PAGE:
Medevac team ambushed
A short time later, a jeep came racing down Highway 1. Gary Omey was driving and Ray St. Germain was beside him in the “shotgun” seat. Sgt. Whitmer rode in back. According to St. Germain, all three were “short” but volunteered for the medevac.
Sgt. Burd took the handset and acknowledged. The CO told him Whitmer was dead and Omey was wounded. Then he said, “I hope you’re satisfied sergeant!”
The pain and anger in Sgt. Burd’s eyes told me that if the CO had been there, Sgt. Burd would have killed him without another thought.
According to St. Germain, the medevac jeep was approaching CACO 2-7 headquarters when the VC opened fire. Omey and Whitmer were hit hard, but St. Germain had only minor wounds, so he traded places with Omey and drove the rest of the way to CACO 2-7. The sick baby and the father were not wounded.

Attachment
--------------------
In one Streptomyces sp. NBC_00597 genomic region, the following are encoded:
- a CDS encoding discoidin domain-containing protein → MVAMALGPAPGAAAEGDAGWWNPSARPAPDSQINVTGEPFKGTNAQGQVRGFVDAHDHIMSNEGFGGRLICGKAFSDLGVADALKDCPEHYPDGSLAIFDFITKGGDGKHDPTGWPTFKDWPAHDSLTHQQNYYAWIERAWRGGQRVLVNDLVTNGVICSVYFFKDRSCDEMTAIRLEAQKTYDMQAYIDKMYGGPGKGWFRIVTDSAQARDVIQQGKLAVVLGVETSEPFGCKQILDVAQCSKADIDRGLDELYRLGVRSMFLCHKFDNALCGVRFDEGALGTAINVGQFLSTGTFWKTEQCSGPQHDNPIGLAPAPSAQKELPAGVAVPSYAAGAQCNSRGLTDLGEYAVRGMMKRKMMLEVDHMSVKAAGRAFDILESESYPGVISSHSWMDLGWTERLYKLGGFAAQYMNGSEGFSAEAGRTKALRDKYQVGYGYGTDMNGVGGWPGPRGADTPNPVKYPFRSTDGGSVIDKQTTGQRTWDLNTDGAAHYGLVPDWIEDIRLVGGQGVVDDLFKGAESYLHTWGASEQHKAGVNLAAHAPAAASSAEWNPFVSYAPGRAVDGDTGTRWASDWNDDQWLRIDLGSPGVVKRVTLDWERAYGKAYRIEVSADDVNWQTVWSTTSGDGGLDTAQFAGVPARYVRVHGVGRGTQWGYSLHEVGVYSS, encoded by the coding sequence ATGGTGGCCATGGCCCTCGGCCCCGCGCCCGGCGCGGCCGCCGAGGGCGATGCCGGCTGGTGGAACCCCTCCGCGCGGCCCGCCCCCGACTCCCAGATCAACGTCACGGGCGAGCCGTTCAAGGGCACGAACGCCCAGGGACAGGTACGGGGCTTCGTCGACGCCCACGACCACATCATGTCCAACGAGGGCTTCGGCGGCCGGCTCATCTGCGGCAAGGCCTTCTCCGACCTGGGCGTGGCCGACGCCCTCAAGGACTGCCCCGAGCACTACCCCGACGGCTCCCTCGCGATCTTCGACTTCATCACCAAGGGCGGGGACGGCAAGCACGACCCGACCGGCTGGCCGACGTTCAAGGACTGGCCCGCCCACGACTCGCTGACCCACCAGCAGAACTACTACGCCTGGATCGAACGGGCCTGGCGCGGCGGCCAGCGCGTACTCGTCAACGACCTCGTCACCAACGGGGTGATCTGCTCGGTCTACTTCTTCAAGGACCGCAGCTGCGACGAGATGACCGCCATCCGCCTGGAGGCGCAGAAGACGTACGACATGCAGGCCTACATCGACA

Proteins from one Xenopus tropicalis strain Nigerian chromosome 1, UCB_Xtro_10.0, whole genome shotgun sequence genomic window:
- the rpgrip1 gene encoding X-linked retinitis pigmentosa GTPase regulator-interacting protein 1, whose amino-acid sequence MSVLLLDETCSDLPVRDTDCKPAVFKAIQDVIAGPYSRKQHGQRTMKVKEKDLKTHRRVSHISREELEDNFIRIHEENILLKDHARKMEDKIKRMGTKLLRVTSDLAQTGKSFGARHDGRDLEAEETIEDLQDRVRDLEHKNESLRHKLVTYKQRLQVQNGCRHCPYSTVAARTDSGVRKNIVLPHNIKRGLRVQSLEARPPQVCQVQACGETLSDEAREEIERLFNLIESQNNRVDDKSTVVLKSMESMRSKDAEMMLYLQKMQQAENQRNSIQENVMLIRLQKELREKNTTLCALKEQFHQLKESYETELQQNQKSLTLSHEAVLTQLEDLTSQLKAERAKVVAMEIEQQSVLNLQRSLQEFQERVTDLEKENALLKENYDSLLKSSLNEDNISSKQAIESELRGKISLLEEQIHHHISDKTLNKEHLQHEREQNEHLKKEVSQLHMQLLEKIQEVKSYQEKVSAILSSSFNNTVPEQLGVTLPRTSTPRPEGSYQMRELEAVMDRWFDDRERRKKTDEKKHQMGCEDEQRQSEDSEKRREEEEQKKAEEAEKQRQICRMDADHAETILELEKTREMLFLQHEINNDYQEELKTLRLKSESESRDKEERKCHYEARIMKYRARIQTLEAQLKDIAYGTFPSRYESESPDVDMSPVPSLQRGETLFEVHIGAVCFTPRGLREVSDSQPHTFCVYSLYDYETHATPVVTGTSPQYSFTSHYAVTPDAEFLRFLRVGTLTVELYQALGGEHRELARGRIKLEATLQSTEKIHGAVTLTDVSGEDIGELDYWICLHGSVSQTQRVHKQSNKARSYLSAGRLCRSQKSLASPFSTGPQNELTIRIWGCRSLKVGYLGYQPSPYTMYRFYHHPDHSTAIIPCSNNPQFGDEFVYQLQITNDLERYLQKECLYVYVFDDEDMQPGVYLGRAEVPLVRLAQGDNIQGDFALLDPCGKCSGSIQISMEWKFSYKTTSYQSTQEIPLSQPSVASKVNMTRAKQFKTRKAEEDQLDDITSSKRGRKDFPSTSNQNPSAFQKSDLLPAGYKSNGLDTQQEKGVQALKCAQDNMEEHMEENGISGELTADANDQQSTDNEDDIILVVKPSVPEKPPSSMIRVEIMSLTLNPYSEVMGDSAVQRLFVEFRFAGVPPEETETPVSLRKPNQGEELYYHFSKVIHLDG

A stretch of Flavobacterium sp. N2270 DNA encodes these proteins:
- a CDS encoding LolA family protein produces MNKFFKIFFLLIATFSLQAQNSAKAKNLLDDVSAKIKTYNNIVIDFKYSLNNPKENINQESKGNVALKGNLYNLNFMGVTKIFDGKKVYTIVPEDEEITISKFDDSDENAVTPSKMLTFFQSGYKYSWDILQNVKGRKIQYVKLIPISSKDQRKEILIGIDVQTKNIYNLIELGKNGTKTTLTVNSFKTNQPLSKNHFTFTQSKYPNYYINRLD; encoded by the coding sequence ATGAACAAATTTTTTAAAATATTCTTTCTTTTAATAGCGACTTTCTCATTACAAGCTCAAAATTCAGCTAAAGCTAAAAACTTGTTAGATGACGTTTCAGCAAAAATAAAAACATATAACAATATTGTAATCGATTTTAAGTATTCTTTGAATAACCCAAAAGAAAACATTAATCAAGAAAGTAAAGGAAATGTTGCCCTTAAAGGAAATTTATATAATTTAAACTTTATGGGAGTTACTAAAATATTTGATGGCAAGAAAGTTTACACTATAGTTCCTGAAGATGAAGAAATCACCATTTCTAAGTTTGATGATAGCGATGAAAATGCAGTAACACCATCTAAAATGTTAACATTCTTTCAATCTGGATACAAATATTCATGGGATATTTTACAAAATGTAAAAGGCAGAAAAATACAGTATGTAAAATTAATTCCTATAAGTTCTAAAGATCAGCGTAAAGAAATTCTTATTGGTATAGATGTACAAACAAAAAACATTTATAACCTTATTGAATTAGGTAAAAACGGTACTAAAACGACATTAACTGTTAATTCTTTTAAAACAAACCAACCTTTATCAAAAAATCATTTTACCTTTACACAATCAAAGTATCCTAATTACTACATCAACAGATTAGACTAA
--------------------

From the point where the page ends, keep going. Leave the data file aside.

If the Dustoff chopper had landed at our position, they would have been gone before Charlie had time to react. As it was, Charlie saw the jeep go down the road and guessed it would soon be coming back. The VC had all the time they needed to set up their ambush.
The CO was later medevaced after his jeep overturned one day on Highway 1 where it passed through our ville. He was in intense pain as we loaded him onto the Dustoff, and I think his back was broken. Later, I realized it had never occurred to me to give him any morphine.
Posted on Sept. 28, 1999